Yet there is also a tension between communicating clearly and taking too much time to communicate. Motion, wrongly applied, can lead to a feeling of slowness and unresponsiveness. Particularly if the animation is divorced from the interaction itself (its intensity, velocity, direction, etc). For example, when turning a light on or off, it is generally not necessary to describe the changes in an artificially delayed way. The relationship between intention, effect, and familiarity is enough, even though the switch and the light might not be closely connected spatially. (Dimming a light, on the other hand, follows the speed of the action, giving a more tangible feeling of control over the change.)

Once an action has become extremely familiar, the transition between states can be less of a requirement and more of an impediment. That is one of the reasons why gestural motion is so valuable. It is not merely an imperative statement of the like “animate from A to B” but an actual mapping of the interstitial states resulting in motion that is concurrent to the action being performed — the faster the action, the faster the transition occurs.

One could say that an animation is worth being present if the clarity of change it provides is greater than the time it would take to adjust cognitively to the new state in its absence.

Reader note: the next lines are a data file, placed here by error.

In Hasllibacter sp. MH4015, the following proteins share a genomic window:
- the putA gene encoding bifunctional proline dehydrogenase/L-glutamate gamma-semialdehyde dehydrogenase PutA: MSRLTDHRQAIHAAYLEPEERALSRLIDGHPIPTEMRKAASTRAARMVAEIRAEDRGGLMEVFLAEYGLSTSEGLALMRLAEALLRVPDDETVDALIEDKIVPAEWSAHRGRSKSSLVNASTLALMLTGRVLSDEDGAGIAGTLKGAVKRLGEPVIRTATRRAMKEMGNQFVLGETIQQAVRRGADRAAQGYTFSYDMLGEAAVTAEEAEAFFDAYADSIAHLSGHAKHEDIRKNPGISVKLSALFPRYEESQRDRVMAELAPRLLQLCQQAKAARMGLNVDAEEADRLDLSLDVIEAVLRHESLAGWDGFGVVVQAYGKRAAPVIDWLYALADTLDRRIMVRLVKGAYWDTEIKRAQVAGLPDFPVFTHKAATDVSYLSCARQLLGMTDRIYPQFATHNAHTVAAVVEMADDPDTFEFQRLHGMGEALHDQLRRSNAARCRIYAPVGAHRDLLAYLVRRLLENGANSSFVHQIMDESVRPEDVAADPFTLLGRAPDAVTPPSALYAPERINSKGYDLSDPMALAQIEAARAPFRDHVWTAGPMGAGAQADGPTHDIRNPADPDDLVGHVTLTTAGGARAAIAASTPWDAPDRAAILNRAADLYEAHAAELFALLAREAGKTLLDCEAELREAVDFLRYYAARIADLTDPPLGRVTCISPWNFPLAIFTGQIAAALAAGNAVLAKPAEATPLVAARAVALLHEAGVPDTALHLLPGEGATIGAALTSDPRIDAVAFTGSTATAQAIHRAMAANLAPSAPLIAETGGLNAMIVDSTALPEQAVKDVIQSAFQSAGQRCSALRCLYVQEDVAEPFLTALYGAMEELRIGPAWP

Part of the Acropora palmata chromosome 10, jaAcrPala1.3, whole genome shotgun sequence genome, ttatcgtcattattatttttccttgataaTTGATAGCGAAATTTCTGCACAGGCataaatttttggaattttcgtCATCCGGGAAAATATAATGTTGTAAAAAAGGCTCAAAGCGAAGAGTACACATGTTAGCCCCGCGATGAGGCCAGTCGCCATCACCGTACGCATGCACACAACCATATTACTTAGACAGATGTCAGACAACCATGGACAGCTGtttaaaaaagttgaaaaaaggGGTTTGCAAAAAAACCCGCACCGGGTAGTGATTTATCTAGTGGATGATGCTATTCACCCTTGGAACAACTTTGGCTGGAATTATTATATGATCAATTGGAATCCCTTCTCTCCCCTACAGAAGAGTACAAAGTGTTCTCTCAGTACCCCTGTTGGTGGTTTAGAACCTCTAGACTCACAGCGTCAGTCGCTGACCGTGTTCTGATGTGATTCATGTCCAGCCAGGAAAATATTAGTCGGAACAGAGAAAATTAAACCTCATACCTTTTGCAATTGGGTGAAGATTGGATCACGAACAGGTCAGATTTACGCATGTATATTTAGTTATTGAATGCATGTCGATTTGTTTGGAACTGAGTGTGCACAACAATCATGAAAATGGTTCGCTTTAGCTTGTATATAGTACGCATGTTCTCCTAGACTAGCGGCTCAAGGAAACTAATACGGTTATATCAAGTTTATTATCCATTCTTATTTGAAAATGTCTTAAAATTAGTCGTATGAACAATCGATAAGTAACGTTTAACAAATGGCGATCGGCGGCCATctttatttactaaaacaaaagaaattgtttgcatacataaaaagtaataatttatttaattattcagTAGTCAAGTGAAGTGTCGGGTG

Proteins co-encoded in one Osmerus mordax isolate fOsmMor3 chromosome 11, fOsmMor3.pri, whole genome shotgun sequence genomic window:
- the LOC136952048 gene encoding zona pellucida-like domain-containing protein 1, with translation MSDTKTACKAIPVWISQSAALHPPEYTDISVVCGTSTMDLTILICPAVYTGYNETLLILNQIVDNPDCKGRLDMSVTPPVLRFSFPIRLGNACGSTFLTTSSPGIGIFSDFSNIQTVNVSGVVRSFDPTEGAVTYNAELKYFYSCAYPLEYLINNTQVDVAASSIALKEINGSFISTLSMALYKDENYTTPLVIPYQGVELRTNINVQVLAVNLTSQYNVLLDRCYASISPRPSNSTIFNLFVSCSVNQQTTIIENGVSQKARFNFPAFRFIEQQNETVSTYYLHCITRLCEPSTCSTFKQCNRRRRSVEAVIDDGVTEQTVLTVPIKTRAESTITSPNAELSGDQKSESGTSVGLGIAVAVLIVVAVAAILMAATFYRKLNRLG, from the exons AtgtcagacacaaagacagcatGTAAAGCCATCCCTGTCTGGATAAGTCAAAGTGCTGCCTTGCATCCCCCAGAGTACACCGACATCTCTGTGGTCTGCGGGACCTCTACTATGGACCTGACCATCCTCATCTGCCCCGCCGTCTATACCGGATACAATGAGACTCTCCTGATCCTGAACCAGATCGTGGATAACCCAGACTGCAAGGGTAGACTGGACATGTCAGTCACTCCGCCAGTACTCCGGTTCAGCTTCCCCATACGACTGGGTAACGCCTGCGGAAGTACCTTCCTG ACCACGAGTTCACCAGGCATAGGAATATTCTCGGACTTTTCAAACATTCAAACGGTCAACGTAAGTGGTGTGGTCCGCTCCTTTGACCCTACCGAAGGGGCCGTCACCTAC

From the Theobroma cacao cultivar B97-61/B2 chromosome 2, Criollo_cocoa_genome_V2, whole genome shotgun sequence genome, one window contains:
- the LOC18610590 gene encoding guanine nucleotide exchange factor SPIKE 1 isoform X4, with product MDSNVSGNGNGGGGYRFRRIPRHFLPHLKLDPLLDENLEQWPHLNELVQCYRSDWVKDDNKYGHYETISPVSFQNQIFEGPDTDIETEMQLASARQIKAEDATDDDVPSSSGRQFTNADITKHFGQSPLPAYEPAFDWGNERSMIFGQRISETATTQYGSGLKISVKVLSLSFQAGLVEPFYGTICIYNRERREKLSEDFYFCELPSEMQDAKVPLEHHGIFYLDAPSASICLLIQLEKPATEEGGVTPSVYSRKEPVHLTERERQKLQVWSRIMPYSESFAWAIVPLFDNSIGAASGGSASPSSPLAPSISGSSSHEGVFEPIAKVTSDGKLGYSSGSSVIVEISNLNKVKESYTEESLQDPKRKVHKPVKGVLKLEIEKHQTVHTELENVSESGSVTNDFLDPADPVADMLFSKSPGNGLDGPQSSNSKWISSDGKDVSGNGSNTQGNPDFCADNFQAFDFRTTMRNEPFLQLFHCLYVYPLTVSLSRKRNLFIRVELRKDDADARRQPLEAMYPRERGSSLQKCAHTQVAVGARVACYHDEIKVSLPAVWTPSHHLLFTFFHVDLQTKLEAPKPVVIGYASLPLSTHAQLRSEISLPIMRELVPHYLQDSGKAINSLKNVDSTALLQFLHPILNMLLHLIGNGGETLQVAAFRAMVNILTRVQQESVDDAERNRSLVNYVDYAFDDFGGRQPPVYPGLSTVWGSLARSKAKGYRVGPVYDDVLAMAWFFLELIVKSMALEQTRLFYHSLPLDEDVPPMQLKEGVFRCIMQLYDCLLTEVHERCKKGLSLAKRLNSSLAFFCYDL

Beyond the cognitive load benefits, other studies show that animation can improve decision-making and even help people learn and remember spatial relationships. Animating between states can also help prevent change blindness. In short: animation can free up your brain power and make an interface easier to understand—the benefits can’t be ignored.

Val Head, A List Apart.

A Scent of Spring 🦋

It is challenging to bring realistic motion control to the web in a way that is ergonomic to implement and at the same time performant to execute. Mobile operating systems have baked many of these interactions in their frameworks and their gesture models so it is a more natural and expected resource, optimized at a more profound level. The web, however, remains a lot more barebones with its animation toolkit.